“I heard from someone that you were retiring next year. Is that true?”

“Yes, I am.”

“I wish I could have been here when you first started.”

“I wish I could say I was a better teacher back then.”

“No, but…I was hoping to have you as my advisor when I go for my Ph.D. in a couple of years.”

Titus looked over at her youthful, enthusiastic face.

“I would have liked that too. But there are plenty of other choices. You’ll be fine.”

“What will you do?”

“I don’t know. I still have a year to think about it.”

Titus turned toward the door to enter the library. Oriana grabbed his arm.

“Could I ask you a couple of questions?” she said.

“Of course.”

“Why don’t we see you at the Charity Café anymore?”

“Getting too old for that place, Oriana.”

“You would always sit alone on the blue couch, as if you were waiting for someone. I would always wonder what you were thinking about.”

“Just relaxing. Thinking of other times and possibilities.”

“And what’s that disc you always wear around your neck?”

Titus removed it from his neck for her to see.

“What does it mean?” she asked, examining it.

“You decide. Someone made it for me.”


Titus nodded.

“That’s weird,” she said. “That word is at the entrance to a building on Adelaide Street. I have a friend who lives near there.”

“Ketkar, Savior of Humanity,” she read. “Wow! What did you do?”

Titus shrugged and did not reply. He took back the disc from her and placed it back around his neck and under his shirt.

Oriana did not push for an answer. She said goodbye and walked away.

That evening, after he finished his classes and library research, on his way home to his apartment on Palmerston Avenue, he walked on the northern side of College Street and passed just a few steps from Bathurst Street an herbal medicine clinic for Chinese medicine. In front of the clinic, sitting cross-legged on a ragged coat, was an old man with a long grey beard. An old hat with 1911 and a silhouette of Sun Yat-Sen printed on it was sitting open in front of the man for money. A book was beside him. Titus took out some money and dropped it in the hat.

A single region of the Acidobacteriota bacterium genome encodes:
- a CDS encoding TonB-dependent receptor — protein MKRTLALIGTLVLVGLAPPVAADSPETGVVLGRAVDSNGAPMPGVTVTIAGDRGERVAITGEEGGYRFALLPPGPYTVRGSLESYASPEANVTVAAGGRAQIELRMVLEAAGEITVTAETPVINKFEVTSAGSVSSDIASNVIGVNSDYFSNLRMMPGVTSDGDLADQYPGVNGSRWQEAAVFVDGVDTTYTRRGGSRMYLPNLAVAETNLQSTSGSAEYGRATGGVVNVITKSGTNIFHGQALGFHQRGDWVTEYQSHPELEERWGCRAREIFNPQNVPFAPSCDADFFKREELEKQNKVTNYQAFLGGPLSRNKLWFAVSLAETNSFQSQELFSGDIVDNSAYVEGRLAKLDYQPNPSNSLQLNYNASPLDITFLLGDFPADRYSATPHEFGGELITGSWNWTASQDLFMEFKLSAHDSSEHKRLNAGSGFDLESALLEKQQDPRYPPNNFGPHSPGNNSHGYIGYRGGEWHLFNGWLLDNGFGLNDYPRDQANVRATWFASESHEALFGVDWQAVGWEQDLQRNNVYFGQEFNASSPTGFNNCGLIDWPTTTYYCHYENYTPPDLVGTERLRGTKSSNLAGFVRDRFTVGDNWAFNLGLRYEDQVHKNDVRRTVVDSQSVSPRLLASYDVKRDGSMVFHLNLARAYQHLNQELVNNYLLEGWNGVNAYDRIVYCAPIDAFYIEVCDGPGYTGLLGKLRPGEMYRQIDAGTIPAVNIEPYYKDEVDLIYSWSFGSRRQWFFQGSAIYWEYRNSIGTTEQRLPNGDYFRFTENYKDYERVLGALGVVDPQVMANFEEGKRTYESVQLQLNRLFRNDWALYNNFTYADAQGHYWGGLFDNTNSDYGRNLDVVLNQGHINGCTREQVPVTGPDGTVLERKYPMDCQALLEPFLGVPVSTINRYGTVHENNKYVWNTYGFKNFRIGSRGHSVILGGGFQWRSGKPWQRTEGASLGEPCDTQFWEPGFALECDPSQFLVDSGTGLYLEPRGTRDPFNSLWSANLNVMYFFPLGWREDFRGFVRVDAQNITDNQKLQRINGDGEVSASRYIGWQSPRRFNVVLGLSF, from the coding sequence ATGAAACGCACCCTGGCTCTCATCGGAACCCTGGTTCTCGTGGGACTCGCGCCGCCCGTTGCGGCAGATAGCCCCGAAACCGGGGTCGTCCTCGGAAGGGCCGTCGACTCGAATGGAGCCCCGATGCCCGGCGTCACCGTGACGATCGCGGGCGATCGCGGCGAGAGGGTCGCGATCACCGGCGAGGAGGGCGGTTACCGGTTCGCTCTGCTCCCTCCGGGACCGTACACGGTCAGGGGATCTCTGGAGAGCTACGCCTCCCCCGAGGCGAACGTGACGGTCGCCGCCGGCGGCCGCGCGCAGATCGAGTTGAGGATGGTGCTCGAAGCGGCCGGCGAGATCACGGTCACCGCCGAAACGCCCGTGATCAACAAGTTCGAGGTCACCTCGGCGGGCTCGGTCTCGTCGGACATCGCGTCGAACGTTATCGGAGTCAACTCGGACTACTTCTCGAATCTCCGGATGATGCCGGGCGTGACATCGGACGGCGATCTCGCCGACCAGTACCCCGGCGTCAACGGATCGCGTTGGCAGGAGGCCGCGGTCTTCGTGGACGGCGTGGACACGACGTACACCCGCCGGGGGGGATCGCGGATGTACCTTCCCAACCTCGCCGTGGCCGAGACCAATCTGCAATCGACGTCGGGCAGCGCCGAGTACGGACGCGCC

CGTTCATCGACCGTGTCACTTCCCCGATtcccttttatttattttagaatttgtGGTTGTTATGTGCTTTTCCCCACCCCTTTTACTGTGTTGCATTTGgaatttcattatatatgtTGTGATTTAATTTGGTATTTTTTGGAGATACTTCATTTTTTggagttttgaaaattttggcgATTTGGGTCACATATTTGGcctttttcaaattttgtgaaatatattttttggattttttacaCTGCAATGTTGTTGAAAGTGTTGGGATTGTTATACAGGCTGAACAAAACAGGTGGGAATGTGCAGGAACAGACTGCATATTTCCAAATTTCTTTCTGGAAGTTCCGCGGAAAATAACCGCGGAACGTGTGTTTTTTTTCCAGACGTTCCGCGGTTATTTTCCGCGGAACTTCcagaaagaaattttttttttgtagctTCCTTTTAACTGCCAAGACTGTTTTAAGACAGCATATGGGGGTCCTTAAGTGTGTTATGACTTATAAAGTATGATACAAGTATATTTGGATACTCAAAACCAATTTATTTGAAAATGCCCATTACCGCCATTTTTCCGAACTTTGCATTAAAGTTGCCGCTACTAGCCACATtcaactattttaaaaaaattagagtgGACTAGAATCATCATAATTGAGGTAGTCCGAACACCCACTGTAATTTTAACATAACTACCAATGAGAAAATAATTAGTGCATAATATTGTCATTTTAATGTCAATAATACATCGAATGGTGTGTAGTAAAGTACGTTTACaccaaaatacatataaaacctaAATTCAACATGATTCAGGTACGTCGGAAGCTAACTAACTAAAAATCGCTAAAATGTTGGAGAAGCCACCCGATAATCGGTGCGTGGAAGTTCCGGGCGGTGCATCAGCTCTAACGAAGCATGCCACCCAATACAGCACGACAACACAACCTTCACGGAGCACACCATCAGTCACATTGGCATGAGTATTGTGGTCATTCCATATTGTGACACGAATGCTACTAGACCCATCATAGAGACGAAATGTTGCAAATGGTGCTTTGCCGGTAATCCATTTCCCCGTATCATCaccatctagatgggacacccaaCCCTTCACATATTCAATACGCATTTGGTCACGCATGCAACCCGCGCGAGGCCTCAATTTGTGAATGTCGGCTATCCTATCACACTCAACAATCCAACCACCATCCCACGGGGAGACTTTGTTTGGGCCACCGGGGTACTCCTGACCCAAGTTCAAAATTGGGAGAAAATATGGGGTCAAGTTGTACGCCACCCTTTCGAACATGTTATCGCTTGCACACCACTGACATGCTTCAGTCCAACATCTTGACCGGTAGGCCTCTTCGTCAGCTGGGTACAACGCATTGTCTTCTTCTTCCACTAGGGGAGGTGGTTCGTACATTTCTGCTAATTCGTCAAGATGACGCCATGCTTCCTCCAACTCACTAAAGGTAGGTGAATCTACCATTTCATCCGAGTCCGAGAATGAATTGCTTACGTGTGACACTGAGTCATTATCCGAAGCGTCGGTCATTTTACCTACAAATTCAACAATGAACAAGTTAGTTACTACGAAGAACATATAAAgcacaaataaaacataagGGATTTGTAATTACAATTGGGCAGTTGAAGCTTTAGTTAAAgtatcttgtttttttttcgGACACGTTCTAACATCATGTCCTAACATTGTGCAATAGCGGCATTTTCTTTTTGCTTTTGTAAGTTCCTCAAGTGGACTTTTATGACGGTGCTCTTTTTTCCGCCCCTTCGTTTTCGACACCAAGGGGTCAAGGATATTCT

謝謝,”[1] the man said.

Titus nodded.

Titus continued, crossed Markham Street, until he came to a sandstone building, once a church, on the corner of Palmerston Boulevard and College Street. Normally Titus walked along the southern side of College Street, and rarely walked by the church. But he saw the beggar on the entrance steps and was curious. This beggar was young. He had a knapsack beside him and for money used a baseball cap with a black flag on it. He too was sitting cross legged as if ready to meditate. On his lap was a book.

Neither of these beggars had he seen before.

Again Titus dropped a few coins into the hat.

“Gracias, Señor,” the fellow said.

Titus crossed College to reach Palmerston Avenue. A third beggar was cross-legged in front of a retail furniture shop. This beggar was far more disheveled than the other two. He was sitting on newspapers, a plastic water bottle was beside him, and his skin was pasty, with red rings around his eyes. His hat was a Phrygian cap. Like the previous beggar, a book was sitting on his lap.

Titus again reached into his pocket to offer some coins.

“No, no, monsieur,” the beggar said, “pas d'argent[2].”

Titus looked at his sad eyes and discolored skin.

“Perhaps some bread—” Titus said.

“--pas d'argent, pas de nourriture,” he said, “N'êtes-vous pas Titus Ketkar?”[3]


The beggar lifted from his lap the book, worn from many readings.

“Votre livre suffit,”[4] the beggar said.

Titus looked at the cover of the book: “How to find Freedom by Titus Ketkar.” On the back cover was a color photo of Titus when he was much younger.

The book was not a work he recalled writing. He eschewed writing about practical politics and problems of society. The only politics for him was activism. Metaphysics, Global Studies, and languages were his main interests.

The paradoxes were piling up in his mind. They seemed infinite.

Titus quickly walked down Palmerston to his apartment. Sweat began to appear on his forehead. Was he having another panic attack?

In the front of his building was another beggar, again in the same position. Beside him was a box of crackers, a water bottle, the same book, another book even older and more worn called The Works of Xunzi, and some random newspapers and magazines. He wore a coat too big for him and a painter’s white hat. There was no doubt, even though it seemed centuries had passed, it was Karna.